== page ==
the foreigner, were heard with favour. When the speaker passed on
to his foresight and wisdom, no one could refrain from laughter, though
the speech, which was composed by Seneca, exhibited much elegance,
as indeed that famous man had an attractive genius which suited the
popular ear of the time. Elderly men who amuse their leisure with
comparing the past and the present, observed that Nero was the first
emperor who needed another man’s eloquence. The dictator Caesar rivalled
the greatest orators, and Augustus had an easy and fluent way of speaking,
such as became a sovereign. Tiberius too thoroughly understood the
art of balancing words, and was sometimes forcible in the expression
of his thoughts, or else intentionally obscure. Even Caius Caesar’s
disordered intellect did not wholly mar his faculty of speech. Nor
did Claudius, when he spoke with preparation, lack elegance. Nero
from early boyhood turned his lively genius in other directions; he
carved, painted, sang, or practised the management of horses, occasionally
composing verses which showed that he had the rudiments of learning.

When he had done with his mimicries of sorrow he entered the Senate,
and having first referred to the authority of the senators and the
concurrence of the soldiery, he then dwelt on the counsels and examples
which he had to guide him in the right administration of empire. “His
boyhood,” he said, “had not had the taint of civil wars or domestic
feuds, and he brought with him no hatreds, no sense of wrong, no desire
of vengeance.” He then sketched the plan of his future government,
carefully avoiding anything which had kindled recent odium. “He would
not,” he said, “be judge in all cases, or, by confining the accuser
and the accused within the same walls, let the power of a few favourites
grow dangerously formidable. In his house there should be nothing
venal, nothing open to intrigue; his private establishment and the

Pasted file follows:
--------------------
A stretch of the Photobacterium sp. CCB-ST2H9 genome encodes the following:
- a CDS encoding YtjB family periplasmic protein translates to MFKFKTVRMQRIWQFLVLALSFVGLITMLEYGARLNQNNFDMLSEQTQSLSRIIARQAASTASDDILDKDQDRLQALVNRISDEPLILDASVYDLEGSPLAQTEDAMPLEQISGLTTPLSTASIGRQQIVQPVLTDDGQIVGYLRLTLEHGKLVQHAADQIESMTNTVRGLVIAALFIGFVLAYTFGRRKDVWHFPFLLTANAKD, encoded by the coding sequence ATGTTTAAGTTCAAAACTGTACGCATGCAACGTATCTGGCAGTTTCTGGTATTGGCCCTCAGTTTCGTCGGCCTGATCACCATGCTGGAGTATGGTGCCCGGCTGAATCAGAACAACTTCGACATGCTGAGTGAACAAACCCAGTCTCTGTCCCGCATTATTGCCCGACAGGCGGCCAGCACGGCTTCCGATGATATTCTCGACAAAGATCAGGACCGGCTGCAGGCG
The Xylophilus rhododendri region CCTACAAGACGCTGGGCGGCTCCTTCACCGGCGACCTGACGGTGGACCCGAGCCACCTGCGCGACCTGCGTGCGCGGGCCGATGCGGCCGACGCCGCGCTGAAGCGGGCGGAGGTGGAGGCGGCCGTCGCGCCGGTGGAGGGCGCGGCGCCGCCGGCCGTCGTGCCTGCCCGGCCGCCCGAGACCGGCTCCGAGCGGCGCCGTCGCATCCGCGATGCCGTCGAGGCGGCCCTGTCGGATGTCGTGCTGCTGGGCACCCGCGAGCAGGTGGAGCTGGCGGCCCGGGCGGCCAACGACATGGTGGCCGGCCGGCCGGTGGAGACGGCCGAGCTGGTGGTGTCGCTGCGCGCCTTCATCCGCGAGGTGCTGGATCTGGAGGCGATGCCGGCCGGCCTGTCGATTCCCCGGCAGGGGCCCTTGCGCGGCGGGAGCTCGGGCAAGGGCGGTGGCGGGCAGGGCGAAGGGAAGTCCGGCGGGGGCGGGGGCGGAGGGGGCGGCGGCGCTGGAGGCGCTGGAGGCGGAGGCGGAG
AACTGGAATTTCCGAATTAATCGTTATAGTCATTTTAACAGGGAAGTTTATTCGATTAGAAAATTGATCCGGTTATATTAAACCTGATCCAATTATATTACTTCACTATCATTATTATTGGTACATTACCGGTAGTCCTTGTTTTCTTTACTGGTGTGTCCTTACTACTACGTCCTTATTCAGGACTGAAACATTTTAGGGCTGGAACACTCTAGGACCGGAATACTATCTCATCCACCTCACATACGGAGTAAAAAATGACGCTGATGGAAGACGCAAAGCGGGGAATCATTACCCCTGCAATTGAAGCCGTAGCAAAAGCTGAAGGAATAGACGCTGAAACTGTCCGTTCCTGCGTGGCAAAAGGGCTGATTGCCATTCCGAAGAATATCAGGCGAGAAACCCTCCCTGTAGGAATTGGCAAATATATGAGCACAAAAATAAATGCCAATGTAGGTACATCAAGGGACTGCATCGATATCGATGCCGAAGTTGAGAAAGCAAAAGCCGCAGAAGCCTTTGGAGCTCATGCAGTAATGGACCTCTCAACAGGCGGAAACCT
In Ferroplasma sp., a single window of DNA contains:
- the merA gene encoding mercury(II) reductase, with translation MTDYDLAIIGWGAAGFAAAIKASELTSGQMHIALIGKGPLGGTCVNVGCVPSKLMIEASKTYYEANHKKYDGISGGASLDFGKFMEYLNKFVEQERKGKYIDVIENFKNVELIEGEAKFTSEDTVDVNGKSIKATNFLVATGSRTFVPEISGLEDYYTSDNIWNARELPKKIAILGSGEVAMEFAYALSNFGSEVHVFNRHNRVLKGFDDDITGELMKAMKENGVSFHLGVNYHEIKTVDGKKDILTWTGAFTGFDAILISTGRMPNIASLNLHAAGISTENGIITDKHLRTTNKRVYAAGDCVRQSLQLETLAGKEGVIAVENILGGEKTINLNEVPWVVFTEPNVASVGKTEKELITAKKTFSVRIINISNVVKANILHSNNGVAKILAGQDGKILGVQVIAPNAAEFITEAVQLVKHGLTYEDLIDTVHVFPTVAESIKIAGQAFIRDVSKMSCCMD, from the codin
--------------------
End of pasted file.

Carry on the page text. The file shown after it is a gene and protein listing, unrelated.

State should be kept entirely distinct. The Senate should retain its
ancient powers; Italy and the State-provinces should plead their causes
before the tribunals of the consuls, who would give them a hearing
from the senators. Of the armies he would himself take charge, as
specially entrusted to him.”

He was true to his word and several arrangements were made on the
Senate’s authority. No one was to receive a fee or a present for pleading
a cause; the quaestors-elect were not to be under the necessity of
exhibiting gladiatorial shows. This was opposed by Agrippina, as a
reversal of the legislation of Claudius, but it was carried by the
senators who used to be summoned to the palace, in order that she
might stand close to a hidden door behind them, screened by a curtain
which was enough to shut her out of sight, but not out of hearing.
When envoys from Armenia were pleading their nation’s cause before
Nero, she actually was on the point of mounting the emperor’s tribunal
and of presiding with him; but Seneca, when every one else was paralysed
with alarm, motioned to the prince to go and meet his mother. Thus,
by an apparently dutiful act, a scandalous scene was prevented.
The Annals by Tacitus